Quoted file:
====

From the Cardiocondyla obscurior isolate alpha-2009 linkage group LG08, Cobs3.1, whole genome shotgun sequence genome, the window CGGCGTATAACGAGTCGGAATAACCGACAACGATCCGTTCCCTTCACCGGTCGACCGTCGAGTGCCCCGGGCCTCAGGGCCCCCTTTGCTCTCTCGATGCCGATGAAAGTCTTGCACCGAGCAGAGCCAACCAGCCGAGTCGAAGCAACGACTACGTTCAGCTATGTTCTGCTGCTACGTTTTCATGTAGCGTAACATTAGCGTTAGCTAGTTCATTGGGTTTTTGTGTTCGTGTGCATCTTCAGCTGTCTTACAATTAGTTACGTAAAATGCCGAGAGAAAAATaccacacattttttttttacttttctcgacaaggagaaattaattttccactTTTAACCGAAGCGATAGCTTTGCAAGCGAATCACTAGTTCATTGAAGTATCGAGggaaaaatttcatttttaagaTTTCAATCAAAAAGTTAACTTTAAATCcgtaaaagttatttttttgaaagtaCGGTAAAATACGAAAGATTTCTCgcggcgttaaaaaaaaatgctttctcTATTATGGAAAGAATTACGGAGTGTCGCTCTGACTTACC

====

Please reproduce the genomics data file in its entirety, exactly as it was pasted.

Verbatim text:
From the Cardiocondyla obscurior isolate alpha-2009 linkage group LG08, Cobs3.1, whole genome shotgun sequence genome, the window CGGCGTATAACGAGTCGGAATAACCGACAACGATCCGTTCCCTTCACCGGTCGACCGTCGAGTGCCCCGGGCCTCAGGGCCCCCTTTGCTCTCTCGATGCCGATGAAAGTCTTGCACCGAGCAGAGCCAACCAGCCGAGTCGAAGCAACGACTACGTTCAGCTATGTTCTGCTGCTACGTTTTCATGTAGCGTAACATTAGCGTTAGCTAGTTCATTGGGTTTTTGTGTTCGTGTGCATCTTCAGCTGTCTTACAATTAGTTACGTAAAATGCCGAGAGAAAAATaccacacattttttttttacttttctcgacaaggagaaattaattttccactTTTAACCGAAGCGATAGCTTTGCAAGCGAATCACTAGTTCATTGAAGTATCGAGggaaaaatttcatttttaagaTTTCAATCAAAAAGTTAACTTTAAATCcgtaaaagttatttttttgaaagtaCGGTAAAATACGAAAGATTTCTCgcggcgttaaaaaaaaatgctttctcTATTATGGAAAGAATTACGGAGTGTCGCTCTGACTTACC